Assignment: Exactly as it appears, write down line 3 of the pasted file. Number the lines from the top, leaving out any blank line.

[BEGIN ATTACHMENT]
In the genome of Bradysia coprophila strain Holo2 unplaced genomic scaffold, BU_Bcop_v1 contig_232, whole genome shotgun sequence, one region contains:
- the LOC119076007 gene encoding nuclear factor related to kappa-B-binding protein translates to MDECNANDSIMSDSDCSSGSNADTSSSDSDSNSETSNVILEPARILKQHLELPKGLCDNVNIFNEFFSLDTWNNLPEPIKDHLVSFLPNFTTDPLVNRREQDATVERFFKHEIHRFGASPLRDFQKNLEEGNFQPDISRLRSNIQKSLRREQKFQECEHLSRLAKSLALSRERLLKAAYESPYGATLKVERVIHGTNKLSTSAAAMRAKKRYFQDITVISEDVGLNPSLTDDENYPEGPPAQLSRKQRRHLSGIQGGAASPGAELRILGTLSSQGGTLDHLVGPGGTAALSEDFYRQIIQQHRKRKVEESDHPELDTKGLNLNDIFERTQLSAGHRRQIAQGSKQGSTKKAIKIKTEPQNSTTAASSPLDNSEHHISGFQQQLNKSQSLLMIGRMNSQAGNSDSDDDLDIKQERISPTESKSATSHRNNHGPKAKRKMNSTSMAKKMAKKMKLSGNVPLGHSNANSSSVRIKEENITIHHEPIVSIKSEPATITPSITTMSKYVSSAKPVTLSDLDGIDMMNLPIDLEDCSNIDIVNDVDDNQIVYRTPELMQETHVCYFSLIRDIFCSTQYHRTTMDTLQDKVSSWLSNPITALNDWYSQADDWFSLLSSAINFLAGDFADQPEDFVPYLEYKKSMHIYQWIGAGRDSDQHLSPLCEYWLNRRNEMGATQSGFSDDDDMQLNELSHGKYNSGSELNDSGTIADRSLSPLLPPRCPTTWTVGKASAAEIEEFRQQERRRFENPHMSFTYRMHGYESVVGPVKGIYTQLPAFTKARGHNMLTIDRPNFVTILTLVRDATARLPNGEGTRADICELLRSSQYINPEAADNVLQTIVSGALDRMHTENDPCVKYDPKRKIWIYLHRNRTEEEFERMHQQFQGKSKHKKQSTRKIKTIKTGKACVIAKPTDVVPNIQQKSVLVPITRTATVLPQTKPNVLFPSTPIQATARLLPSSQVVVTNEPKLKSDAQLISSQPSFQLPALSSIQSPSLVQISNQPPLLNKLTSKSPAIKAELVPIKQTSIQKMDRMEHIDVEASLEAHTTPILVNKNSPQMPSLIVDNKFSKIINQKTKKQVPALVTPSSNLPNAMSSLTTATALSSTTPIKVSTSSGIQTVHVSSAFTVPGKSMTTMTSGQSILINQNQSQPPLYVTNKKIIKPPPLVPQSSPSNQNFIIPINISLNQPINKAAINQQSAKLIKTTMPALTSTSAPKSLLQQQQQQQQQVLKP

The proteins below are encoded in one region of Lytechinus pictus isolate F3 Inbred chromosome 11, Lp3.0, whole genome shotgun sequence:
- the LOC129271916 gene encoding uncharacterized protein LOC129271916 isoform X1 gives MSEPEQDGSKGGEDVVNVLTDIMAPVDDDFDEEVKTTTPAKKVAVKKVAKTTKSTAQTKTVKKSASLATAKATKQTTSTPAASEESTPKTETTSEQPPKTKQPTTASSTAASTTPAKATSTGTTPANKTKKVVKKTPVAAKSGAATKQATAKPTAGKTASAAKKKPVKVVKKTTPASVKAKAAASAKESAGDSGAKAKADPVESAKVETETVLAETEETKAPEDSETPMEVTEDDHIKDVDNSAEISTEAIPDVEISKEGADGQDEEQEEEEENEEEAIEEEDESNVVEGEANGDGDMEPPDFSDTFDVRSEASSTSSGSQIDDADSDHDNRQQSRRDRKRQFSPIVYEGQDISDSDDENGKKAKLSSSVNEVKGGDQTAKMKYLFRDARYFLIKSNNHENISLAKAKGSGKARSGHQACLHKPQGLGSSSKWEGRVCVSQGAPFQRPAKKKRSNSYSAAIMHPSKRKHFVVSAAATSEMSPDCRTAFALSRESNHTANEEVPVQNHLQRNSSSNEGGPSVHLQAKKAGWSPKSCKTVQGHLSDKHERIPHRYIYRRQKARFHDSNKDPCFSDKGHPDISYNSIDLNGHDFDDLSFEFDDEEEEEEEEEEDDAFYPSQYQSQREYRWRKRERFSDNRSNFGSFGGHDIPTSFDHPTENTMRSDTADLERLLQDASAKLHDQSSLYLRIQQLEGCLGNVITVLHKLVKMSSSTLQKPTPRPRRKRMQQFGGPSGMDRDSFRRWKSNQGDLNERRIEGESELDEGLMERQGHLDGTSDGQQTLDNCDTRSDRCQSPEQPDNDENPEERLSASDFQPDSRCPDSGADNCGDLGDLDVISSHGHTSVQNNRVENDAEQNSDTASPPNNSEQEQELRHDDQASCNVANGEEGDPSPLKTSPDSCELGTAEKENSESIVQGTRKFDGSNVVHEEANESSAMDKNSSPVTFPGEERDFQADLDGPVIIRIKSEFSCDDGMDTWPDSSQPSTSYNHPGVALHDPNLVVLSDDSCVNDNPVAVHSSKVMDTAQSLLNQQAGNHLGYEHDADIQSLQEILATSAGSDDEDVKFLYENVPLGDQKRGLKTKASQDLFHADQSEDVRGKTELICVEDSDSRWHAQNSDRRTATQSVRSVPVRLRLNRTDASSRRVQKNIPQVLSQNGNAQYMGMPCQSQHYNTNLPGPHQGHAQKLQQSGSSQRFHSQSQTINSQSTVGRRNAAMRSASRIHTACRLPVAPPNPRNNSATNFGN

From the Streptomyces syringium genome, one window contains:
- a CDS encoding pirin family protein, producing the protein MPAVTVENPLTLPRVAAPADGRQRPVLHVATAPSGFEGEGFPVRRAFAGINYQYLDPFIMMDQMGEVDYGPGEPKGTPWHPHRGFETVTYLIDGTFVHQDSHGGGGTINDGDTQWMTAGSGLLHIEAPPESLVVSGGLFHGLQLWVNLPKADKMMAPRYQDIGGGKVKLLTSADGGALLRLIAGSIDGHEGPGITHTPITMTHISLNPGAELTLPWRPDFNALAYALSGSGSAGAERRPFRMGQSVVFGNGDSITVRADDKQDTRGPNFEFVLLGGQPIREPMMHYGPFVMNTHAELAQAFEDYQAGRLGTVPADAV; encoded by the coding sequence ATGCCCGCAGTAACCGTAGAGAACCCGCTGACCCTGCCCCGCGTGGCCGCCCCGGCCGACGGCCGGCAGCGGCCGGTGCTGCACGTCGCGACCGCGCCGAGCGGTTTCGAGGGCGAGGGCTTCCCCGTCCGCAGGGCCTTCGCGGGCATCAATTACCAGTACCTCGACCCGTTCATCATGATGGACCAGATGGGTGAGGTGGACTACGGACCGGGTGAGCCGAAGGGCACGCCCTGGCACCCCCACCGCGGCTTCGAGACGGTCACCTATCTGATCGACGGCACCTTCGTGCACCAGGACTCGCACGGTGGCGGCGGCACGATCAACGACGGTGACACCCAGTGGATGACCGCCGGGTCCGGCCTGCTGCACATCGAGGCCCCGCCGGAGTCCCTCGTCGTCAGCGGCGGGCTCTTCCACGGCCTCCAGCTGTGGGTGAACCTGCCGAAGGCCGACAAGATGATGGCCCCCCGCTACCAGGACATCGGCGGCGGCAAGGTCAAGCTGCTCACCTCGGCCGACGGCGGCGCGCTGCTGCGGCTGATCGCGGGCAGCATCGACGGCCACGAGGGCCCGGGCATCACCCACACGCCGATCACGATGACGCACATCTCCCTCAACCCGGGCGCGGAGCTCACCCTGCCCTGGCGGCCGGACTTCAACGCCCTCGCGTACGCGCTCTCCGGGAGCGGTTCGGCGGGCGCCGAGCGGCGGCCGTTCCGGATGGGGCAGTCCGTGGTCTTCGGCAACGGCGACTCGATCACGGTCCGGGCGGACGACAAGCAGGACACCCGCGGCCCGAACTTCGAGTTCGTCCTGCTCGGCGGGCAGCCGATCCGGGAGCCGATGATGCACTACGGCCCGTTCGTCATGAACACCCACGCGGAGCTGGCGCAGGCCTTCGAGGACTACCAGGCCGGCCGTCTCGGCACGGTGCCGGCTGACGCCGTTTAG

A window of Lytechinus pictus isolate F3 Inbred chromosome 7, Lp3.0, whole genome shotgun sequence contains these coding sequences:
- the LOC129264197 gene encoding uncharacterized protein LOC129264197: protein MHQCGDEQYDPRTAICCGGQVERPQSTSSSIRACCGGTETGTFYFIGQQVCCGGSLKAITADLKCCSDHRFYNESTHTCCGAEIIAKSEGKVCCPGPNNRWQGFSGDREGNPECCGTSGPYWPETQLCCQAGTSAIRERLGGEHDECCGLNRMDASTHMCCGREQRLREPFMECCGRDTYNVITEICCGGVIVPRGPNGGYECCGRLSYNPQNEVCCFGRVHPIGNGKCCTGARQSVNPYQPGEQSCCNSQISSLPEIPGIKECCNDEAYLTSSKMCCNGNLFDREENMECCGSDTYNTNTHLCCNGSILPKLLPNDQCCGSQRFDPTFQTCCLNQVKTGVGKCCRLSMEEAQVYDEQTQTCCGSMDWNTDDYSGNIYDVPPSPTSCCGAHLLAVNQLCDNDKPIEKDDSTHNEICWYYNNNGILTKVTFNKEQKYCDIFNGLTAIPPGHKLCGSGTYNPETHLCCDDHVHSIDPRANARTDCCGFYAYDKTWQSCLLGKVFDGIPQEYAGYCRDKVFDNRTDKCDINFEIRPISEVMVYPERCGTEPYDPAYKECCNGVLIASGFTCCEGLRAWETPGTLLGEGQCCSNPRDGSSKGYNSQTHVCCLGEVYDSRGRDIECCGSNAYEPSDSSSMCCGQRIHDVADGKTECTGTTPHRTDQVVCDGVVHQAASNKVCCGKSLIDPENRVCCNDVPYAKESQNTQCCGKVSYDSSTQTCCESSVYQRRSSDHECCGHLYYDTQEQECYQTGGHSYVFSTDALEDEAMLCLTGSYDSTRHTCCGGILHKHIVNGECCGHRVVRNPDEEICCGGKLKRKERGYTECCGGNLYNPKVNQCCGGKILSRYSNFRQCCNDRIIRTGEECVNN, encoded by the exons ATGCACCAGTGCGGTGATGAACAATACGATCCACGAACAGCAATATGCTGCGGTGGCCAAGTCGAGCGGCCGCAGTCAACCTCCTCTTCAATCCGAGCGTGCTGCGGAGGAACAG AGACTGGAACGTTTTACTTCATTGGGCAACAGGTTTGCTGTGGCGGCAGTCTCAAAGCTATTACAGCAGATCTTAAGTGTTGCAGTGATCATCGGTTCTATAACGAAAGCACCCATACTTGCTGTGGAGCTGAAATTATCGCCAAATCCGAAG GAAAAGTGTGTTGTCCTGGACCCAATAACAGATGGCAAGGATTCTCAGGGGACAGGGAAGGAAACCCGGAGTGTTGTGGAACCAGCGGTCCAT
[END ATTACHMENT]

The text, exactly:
The proteins below are encoded in one region of Lytechinus pictus isolate F3 Inbred chromosome 11, Lp3.0, whole genome shotgun sequence: